Born in Karachi, Pakistan, removed at the age of four to relocate to Southern California, schooled at the University of Southern California and the Manhattan School of Music in jazz and classical music, as well as a pilgrimage in India under the tutorial of master percussionist, Ustad Alla Rakha, Rez Abbasi is a vivid synthesis of all the above stated influences and genres.
Making New York home for the past 18 years, Abbasi has developed a unique sound both as a composer and an instrumentalist and is considered by many to be one of the foremost modern jazz guitar players the world over. He has honed his skills with performances through out Europe, Canada, the U.S., Mexico and India. He has performed and recorded with many jazz greats including, Grammy winner Ruth Brown, Peter Erskine, Kenny Werner, Barre Phillips, Tim Hagans, Marc Johnson, Billy Hart, Marvin ‘Smitty’ Smith, Gary Thomas, Rick Margitza, Dave Douglas, DD Jackson, Rudresh Mahanthappa, Tony Malaby, George Brooks, Pandit Ronu Majumdar, Pandit Kadri Gopalnath, Pandit Vishwa Mohan Bhatt, Marilyn Crispell, Greg Osby, Howard Levy and a host of others.
Rez is musical director and producer for Indian/Canadian Juno award winning vocalist, Kiran Ahluwalia. Kiran’s 2008 recording, “Wanderlust” on the World Connection label, hit the top ten on the European world-music radio charts and also received top ten in Song- Lines Magazine. The group travelled extensively throughout Europe, performing at the London Jazz, Paleo and Sfinks festivals. Rez also plays an integral role in two of saxophonist Rudresh Mahanthappa’s award winning groups, The Indo-Pak Coalition (Innova) and Kinsmen (PI). Kinsmen placed in twenty top ten list’s for 2008. As a result, Rez was interviewed by NPR’s “All Things Considered”, Rolling Stone Magazine India and featured in the New York Times. The Indo-Pak Coalition recently performed at many festivals including the Montreal Jazz Fest. and Newport Jazz Fest. Rez can also be heard as a member of saxophonist Dave Pietro’s Chakra Group (Challenge Records), Sandro Dominelli trio among many others.
With seven albums of original compositions under his belt, Abbasi continues to garner new groups of musicians to help his musical vision come to life. His 2005 recording Snake Charmer, has created a stir in the music world partly due to his organic, original approach in blending two complex musical genres together, namely jazz and Indian music. The provocative instrumentation of organ, drums and guitar alongside Indian vocalist Kiran Ahluwalia, is on one hand, a sound grounded in jazz and yet uncommon in jazz arenas. 20th Century Guitar reviewed the CD as, “One of the best examples yet of how to merge Indian Classical music with jazz…Snake Charmer really breaks new ground.” In 2007, Rez achieved even greater heights with the follow up to Snake Charmer, Bazaar.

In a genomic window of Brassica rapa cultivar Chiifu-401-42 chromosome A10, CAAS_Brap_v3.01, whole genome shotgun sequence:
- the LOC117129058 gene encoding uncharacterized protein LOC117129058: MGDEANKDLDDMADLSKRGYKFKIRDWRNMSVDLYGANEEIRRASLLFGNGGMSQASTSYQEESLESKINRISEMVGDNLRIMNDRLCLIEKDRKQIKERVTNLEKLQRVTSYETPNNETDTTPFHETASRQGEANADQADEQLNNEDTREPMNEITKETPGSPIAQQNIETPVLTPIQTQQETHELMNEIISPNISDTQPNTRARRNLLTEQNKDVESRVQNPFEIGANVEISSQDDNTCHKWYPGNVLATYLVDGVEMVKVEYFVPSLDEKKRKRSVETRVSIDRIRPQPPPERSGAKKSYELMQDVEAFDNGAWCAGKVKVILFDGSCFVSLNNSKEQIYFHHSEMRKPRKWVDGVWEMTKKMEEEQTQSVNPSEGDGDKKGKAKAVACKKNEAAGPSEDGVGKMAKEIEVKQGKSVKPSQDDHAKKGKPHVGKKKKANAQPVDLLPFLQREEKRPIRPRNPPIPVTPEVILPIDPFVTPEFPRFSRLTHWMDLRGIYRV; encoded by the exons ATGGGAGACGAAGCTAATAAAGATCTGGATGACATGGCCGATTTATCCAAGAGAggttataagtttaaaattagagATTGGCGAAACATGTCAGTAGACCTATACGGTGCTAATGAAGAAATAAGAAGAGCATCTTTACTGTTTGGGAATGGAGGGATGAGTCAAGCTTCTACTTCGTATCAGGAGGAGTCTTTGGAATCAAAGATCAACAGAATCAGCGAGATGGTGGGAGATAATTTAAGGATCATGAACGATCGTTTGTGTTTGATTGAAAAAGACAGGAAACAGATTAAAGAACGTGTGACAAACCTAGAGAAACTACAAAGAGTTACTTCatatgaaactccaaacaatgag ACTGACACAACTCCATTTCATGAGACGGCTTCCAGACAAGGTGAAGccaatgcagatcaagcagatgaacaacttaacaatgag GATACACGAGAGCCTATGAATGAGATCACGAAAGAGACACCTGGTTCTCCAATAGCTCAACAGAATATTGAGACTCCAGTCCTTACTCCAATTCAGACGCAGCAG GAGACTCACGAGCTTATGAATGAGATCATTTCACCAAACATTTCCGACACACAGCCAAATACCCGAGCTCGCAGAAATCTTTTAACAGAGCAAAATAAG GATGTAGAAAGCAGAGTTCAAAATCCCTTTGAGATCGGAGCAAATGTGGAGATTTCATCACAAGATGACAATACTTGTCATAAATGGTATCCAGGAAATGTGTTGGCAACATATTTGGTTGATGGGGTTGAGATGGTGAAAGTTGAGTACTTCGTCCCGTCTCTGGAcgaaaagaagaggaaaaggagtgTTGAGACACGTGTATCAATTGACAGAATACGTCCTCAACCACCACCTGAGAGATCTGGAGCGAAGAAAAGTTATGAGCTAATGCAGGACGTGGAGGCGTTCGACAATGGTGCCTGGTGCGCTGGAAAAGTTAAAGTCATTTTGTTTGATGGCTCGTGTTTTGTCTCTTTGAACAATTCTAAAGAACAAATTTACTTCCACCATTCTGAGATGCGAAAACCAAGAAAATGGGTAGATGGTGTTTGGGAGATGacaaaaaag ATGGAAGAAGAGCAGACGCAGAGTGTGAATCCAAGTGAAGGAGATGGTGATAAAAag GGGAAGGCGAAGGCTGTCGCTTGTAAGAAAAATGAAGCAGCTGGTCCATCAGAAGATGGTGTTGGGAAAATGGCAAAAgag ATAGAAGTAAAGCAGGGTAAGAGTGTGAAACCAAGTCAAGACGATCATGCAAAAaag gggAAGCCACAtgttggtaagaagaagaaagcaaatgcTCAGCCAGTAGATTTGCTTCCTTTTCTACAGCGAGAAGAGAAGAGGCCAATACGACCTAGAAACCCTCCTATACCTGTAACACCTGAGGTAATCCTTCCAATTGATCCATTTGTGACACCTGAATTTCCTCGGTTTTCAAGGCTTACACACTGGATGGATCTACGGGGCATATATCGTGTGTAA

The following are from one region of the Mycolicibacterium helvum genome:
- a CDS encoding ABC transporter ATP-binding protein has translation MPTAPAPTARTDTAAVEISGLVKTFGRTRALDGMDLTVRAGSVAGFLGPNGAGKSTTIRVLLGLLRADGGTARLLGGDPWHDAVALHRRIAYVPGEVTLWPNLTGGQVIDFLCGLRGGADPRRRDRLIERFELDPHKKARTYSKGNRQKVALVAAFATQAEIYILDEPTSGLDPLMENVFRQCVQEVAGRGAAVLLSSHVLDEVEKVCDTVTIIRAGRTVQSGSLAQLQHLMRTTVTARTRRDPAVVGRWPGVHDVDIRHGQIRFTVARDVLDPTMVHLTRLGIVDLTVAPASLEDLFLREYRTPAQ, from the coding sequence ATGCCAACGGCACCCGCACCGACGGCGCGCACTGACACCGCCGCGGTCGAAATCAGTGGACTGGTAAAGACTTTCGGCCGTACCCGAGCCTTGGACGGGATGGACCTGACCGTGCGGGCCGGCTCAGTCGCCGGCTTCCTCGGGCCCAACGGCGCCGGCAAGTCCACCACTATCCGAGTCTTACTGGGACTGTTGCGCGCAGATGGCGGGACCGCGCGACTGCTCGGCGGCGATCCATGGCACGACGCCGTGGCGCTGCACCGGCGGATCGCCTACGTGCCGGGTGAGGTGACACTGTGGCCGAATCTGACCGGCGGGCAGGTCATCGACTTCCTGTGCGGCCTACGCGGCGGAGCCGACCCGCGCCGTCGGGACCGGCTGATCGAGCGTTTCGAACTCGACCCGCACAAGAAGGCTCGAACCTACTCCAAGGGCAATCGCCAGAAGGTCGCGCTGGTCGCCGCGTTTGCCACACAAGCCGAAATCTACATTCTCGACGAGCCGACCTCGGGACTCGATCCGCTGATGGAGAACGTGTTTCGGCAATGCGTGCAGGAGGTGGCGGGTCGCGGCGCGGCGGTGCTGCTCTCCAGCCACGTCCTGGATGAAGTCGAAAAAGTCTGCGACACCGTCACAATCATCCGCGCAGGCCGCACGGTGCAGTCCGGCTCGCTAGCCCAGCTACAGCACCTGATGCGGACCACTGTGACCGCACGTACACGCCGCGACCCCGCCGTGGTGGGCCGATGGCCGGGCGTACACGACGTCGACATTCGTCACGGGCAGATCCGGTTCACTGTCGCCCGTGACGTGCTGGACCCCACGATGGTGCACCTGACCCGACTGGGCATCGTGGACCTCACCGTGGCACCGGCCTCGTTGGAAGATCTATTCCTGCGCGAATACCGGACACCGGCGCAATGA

Bazaar continues the groups journey through uncharted territory and achieves results unparalleled in today’s jazz/world music scene. Abbasi’s musical philosophy states, “To create a global-based music steeped in jazz is my goal. In this way, I’m following in the footsteps of some of the greatest jazz musicians. Coltrane, Ellington and Gillespie all immersed themselves into music from around the world and then brought it back home. If I have that kind of unifying affect, I’ve succeeded!”
Rez Abbasi’s sixth album, Things To Come (2009) is yet another leap into uncharted musical territory. It features a star studded group of Vijay Iyer, Rudresh Mahanthappa, Kiran Ahluwalia, Johannes Weidenmueller and Dan Weiss and was included in Down Beat’s top CD’s of the decade. The same year he was also awarded the prestigious Chamber Music America Grant as a commission to compose new works for this ensemble. These works will be premiered in late 2010 -11 and will be recorded for a 2011 release.
At the end of 2009, Abbasi formed a new quartet. The Rez Abbasi Acoustic Quartet, or RAAQ, was conceived for the purposes of featuring Abbasi’s acoustic guitar talents. Simultaneously, it serves as an outlet to feature his compositions alongside “gems from other composers that are rarely heard today.” Abbasi was well aware of creating a group that would magnify and enhance his acoustic guitar sound.
Calling upon vibraphonist Bill Ware (Jazz Passengers), bassist, Stephan Crump (Vijay Iyer Trio) and drummer, Eric McPherson (Andrew Hill), was the right choice. RAAQ’s debut, Natural Selection (Sunnyside, 9/21/10) captures the profound sensitivity of the ensemble as it twists and turns through the set. Compositions as Abbasi’s “Up On The Hill” (dedicated to pianist, Andrew Hill) or Nusrat Fateh Ali Khan’s, “Lament”, feature the standout textural cascades created between acoustic guitar and vibraphone. Add the warmth of double bass and the shimmer of cymbals and drums, and you have a group-sound different than any other today.